- Low temperature thermal desorption system owned by Williams Environmental Inc - direct-heated countercurrent rotary dryer fired by a 49 million BTU/hour burner, feed metering unit, baghouse, thermal oxidizer, and control unit that housed the controls, data logger, and analyzers.
- Average system throughput - 311 tons/day (first 4 months); 529 tons/day (remainder of project)
- Residence time - 20 minutes
- Average soil exit temperature - 733 oF (before October 21, 1994);
850°F (after October 21, 1994)
- ROD signed July 11, 1988
Philip R. DeLuca
Sevenson Environmental Services, Inc.
2749 Lockport Rd.
Niagara Falls, NY 14305
Telephone: (716) 284-0431
EPA Remedial Project Manager
EPA Region 2
290 Broadway, 19th Floor
New York, NY 10007
Telephone: (212) 637-4428
Fax: (212) 637-4393
VOCs, SVOCs, and Metals
- VOCs - trichloroethene, chlorobenzene, acetone, benzene, toluene
- SVOCs - bis (2-chloroethyl) ether, benzoic acid, acid/extractables, base/neutral extractables
- Metals - antimony, arsenic, barium, beryllium, cadmium, chromium, copper, lead, selenium, molybdenum, mercury, nickel, silver, thallium, vanadium, zinc
Disposal of a variety of household, chemical, and other industrial wastes in a landfill
Type/Quantity of Media Treated:
- 80,000 tons of soil treated
- Moisture content - 20-30%
Purpose/Significance of Application:
Thermal desorption of a soil contaminated with VOCs, SVOCs, and metals
Regulatory Requirements/Cleanup Goals:
Cleanup goals for soil:
- Total VOCs - 1 mg/kg
- SVOCs - bis (2-chloroethyl) ether (0.011 mg/kg), acid extractables (50 mg/kg), and base/neutral extractables (10 mg/kg)
- Metals (total) mg/kg - antimony (10), arsenic (20), barium (400), beryllium (1), cadmium (3), chromium (100), copper (170), lead (500), selenium (4), molybdenum (1), mercury (1), nickel (100), silver (5), thallium (5), vanadium (100), zinc (35)
- Metals (TCLP) mg/L - arsenic (5), barium (100), cadmium (1), chromium (5), lead (5), mercury (0.2), selenium (1), silver (5)
Emission limits were identified by the NJ DEP for organic and inorganic compounds and air quality parameters, including a DRE of 99.99%
Available performance data for this application is limited to the results of the performance test conducted in May 1995. The results show that, with the exception of molybdenum, all soil cleanup targets were met during the test. According to the vendor, the elevated concentrations of molybdenum were due to its use in the grease on the front-end loader used to transport soil.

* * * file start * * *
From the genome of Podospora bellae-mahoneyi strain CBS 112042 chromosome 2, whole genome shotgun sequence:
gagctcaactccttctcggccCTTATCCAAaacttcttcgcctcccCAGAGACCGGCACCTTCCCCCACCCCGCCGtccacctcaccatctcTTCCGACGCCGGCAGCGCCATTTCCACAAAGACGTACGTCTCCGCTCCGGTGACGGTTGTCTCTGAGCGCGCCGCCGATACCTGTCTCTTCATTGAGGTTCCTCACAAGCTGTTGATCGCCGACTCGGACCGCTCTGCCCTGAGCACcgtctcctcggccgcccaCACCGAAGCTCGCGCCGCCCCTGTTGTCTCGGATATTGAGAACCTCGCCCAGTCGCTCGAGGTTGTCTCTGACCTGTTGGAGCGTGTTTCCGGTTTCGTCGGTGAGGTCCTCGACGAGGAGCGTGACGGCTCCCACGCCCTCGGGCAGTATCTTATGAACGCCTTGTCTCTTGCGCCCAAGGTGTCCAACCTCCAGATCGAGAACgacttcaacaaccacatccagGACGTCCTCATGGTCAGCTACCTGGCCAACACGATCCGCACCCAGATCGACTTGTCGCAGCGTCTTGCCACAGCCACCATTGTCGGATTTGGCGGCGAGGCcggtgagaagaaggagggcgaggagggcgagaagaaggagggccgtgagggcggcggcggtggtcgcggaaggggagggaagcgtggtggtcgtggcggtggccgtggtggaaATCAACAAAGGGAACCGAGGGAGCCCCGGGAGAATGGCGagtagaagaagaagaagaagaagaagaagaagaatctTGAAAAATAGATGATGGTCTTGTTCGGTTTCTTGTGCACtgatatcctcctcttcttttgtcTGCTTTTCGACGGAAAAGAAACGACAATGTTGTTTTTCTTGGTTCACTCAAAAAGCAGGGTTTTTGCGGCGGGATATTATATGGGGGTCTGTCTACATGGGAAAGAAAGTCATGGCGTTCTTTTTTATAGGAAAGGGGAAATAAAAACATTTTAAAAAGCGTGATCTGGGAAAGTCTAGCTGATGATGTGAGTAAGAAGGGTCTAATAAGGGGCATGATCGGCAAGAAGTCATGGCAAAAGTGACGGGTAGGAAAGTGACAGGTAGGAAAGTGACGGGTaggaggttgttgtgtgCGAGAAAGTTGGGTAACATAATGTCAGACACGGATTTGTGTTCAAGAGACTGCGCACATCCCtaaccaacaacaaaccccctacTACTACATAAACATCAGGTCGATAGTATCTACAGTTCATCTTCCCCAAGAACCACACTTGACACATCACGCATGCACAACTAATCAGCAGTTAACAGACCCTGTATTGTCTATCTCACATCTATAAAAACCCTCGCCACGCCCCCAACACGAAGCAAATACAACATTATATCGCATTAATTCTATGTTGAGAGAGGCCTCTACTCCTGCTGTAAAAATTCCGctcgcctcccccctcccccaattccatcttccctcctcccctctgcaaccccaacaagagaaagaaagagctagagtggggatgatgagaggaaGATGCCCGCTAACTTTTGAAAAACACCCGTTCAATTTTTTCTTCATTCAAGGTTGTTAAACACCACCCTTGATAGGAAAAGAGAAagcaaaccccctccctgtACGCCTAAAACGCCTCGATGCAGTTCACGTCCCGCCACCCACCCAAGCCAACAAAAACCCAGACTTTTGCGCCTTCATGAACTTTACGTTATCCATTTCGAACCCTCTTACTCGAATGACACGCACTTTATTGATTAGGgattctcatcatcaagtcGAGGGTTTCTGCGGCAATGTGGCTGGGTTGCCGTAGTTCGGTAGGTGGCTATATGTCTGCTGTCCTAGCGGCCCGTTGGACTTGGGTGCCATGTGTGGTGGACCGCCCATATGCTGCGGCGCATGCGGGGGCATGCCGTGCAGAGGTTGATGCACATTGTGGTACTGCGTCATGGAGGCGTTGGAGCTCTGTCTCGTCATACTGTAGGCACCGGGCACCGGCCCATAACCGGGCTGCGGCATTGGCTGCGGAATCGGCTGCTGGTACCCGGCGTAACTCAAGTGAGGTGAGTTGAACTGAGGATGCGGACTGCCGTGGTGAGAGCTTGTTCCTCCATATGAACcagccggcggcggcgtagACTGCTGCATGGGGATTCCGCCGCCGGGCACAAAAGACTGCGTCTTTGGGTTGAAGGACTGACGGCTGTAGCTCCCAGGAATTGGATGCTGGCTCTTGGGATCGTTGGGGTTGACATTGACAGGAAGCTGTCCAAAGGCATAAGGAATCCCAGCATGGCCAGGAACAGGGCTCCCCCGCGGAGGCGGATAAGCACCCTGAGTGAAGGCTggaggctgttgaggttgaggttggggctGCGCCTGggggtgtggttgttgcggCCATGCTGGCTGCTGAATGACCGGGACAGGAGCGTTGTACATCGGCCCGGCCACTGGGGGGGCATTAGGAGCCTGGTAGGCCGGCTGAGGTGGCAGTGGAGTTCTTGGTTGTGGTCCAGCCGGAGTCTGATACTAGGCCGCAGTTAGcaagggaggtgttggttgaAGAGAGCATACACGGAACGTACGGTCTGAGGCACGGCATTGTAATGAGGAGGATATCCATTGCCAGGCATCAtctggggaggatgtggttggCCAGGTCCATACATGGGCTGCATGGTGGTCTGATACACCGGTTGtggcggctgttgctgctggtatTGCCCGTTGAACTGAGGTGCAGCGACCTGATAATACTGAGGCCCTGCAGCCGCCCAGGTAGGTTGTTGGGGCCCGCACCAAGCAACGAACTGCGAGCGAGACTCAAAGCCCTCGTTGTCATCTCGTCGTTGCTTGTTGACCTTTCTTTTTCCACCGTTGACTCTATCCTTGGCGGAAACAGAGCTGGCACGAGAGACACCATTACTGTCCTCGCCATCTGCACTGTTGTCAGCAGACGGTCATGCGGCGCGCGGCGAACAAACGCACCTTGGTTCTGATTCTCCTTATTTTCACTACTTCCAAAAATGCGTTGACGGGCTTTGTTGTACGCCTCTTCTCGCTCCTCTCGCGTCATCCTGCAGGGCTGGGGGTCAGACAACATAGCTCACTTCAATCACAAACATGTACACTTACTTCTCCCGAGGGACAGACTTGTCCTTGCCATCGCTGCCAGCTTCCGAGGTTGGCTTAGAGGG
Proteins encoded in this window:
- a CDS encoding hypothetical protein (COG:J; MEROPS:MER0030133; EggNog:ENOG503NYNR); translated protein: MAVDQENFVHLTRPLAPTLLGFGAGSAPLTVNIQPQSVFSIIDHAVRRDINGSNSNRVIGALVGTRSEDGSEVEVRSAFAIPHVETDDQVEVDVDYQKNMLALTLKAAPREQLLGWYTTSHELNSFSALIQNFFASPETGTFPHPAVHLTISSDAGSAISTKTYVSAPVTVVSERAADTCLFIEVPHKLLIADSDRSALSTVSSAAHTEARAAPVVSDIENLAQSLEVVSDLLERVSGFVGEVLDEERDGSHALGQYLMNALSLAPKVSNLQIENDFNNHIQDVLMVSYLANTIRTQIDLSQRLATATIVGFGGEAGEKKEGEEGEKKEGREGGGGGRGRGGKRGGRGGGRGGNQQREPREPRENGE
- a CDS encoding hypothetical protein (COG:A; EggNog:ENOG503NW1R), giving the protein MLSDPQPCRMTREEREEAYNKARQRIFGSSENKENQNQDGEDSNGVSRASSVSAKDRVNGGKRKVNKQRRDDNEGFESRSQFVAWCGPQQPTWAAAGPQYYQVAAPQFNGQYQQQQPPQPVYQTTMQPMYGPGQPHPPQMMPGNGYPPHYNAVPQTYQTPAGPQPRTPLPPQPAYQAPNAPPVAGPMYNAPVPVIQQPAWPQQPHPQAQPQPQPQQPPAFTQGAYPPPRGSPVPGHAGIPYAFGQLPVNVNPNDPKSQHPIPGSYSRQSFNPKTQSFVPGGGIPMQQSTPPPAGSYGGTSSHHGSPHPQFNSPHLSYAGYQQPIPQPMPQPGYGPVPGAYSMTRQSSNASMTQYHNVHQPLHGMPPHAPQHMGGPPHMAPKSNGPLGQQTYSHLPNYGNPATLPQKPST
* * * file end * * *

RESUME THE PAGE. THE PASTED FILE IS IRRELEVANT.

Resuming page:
While no concentration data were provided for treated soil other than for the performance test, the vendor reported that, ninety-five percent of the soil was treated to below the cleanup goals on the initial pass through the desorber. The soil that did not meet the cleanup goal for bis (2-chloroethyl) ether was retreated to meet the cleanup goal.
- The total cost for the thermal treatment application at this site was $6,082,029, including $430,000 in capital cost and $5,019,292 in O&M costs
- The unit cost for this application was $68/ton based on treating 80,000 tons of soil
The Lipari Landfill (Lipari) site was used for disposal of a variety of household, chemical, and other industrial wastes from 1958 to 1971. Approximately 3 million gallons of liquid wastes and 12,000 cubic yards of solid wastes were disposed of in trenches originally excavated for sand and gravel. The wastes included solvents, paints and thinners, formaldehyde, dust collector residues, resins, and solid press cakes from the industrial production of paints and solvents. The Lipari Landfill was closed by the New Jersey Department of Environmental Protection in 1971 and added to the National Priorities List in September 1983. In July 1988, EPA signed a Record of Decision to clean up Operable Unit (OU) 3 (offsite contamination) at Lipari using thermal desorption for soil and sediment from a marsh area.
The thermal treatment system used for this application was a low temperature thermal desorption system owned by Williams Environmental Services, Inc. Thermal desorption was conducted at the site from September 1994 to September 1995, including a five month downtime to rebuild a baghouse used for treating the off-gas from the thermal desorber. A total of 80,000 tons of contaminated soil and sediment were treated during this application. The total costs for the thermal treatment application $6,082,029 ($68/ton of soil treated). The presence of elevated levels of sulfur pyrite in soil treated through the desorber caused a fire in the baghouse partway through the project. The fire destroyed the baghouse and delayed completion of the project by five months. The high moisture content of the soil (20 to 30%) obtained from the marsh limited the throughput, and lime was added to the soil to reduce the moisture content and improve material handling.